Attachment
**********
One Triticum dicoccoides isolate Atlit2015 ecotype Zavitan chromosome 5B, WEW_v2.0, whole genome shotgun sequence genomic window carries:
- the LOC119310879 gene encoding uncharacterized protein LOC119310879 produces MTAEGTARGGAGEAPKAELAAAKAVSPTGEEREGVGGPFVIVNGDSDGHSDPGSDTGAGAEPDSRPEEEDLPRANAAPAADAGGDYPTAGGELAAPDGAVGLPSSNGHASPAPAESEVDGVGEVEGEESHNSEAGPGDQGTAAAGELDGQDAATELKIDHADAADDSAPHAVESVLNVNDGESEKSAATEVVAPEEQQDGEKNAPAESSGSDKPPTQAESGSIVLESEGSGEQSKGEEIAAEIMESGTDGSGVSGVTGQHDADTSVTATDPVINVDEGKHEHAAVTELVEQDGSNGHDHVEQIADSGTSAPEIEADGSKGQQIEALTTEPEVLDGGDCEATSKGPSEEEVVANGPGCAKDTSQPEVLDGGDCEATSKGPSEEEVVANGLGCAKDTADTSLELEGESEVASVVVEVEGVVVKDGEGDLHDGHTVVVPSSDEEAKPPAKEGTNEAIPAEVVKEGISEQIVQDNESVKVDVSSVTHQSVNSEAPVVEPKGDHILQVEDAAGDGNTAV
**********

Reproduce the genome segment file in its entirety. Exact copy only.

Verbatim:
One Triticum dicoccoides isolate Atlit2015 ecotype Zavitan chromosome 5B, WEW_v2.0, whole genome shotgun sequence genomic window carries:
- the LOC119310879 gene encoding uncharacterized protein LOC119310879 produces MTAEGTARGGAGEAPKAELAAAKAVSPTGEEREGVGGPFVIVNGDSDGHSDPGSDTGAGAEPDSRPEEEDLPRANAAPAADAGGDYPTAGGELAAPDGAVGLPSSNGHASPAPAESEVDGVGEVEGEESHNSEAGPGDQGTAAAGELDGQDAATELKIDHADAADDSAPHAVESVLNVNDGESEKSAATEVVAPEEQQDGEKNAPAESSGSDKPPTQAESGSIVLESEGSGEQSKGEEIAAEIMESGTDGSGVSGVTGQHDADTSVTATDPVINVDEGKHEHAAVTELVEQDGSNGHDHVEQIADSGTSAPEIEADGSKGQQIEALTTEPEVLDGGDCEATSKGPSEEEVVANGPGCAKDTSQPEVLDGGDCEATSKGPSEEEVVANGLGCAKDTADTSLELEGESEVASVVVEVEGVVVKDGEGDLHDGHTVVVPSSDEEAKPPAKEGTNEAIPAEVVKEGISEQIVQDNESVKVDVSSVTHQSVNSEAPVVEPKGDHILQVEDAAGDGNTAV